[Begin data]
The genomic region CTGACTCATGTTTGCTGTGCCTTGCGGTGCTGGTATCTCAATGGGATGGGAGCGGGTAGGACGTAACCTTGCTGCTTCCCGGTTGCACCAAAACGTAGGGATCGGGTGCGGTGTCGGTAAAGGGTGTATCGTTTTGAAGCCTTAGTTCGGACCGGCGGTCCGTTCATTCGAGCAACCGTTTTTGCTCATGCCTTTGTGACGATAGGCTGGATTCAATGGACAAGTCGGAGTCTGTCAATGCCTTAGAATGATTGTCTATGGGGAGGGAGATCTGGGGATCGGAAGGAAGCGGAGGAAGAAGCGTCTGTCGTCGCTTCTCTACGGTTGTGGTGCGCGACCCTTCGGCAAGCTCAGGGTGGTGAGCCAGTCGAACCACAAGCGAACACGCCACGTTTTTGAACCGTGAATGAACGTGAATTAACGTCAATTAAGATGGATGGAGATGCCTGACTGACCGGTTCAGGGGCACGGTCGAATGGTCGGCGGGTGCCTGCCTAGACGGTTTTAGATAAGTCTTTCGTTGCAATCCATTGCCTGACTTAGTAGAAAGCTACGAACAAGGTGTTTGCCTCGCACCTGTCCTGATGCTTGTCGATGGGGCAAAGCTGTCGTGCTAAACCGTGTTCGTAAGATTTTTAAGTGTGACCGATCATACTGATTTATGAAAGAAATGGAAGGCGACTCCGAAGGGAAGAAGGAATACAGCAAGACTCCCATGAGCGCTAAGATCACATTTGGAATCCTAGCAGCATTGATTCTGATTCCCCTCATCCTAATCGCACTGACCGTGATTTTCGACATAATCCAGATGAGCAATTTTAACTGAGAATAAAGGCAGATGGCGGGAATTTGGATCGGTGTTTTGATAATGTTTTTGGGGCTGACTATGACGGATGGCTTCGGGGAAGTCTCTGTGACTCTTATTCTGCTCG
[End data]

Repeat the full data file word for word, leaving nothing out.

The genomic region CTGACTCATGTTTGCTGTGCCTTGCGGTGCTGGTATCTCAATGGGATGGGAGCGGGTAGGACGTAACCTTGCTGCTTCCCGGTTGCACCAAAACGTAGGGATCGGGTGCGGTGTCGGTAAAGGGTGTATCGTTTTGAAGCCTTAGTTCGGACCGGCGGTCCGTTCATTCGAGCAACCGTTTTTGCTCATGCCTTTGTGACGATAGGCTGGATTCAATGGACAAGTCGGAGTCTGTCAATGCCTTAGAATGATTGTCTATGGGGAGGGAGATCTGGGGATCGGAAGGAAGCGGAGGAAGAAGCGTCTGTCGTCGCTTCTCTACGGTTGTGGTGCGCGACCCTTCGGCAAGCTCAGGGTGGTGAGCCAGTCGAACCACAAGCGAACACGCCACGTTTTTGAACCGTGAATGAACGTGAATTAACGTCAATTAAGATGGATGGAGATGCCTGACTGACCGGTTCAGGGGCACGGTCGAATGGTCGGCGGGTGCCTGCCTAGACGGTTTTAGATAAGTCTTTCGTTGCAATCCATTGCCTGACTTAGTAGAAAGCTACGAACAAGGTGTTTGCCTCGCACCTGTCCTGATGCTTGTCGATGGGGCAAAGCTGTCGTGCTAAACCGTGTTCGTAAGATTTTTAAGTGTGACCGATCATACTGATTTATGAAAGAAATGGAAGGCGACTCCGAAGGGAAGAAGGAATACAGCAAGACTCCCATGAGCGCTAAGATCACATTTGGAATCCTAGCAGCATTGATTCTGATTCCCCTCATCCTAATCGCACTGACCGTGATTTTCGACATAATCCAGATGAGCAATTTTAACTGAGAATAAAGGCAGATGGCGGGAATTTGGATCGGTGTTTTGATAATGTTTTTGGGGCTGACTATGACGGATGGCTTCGGGGAAGTCTCTGTGACTCTTATTCTGCTCG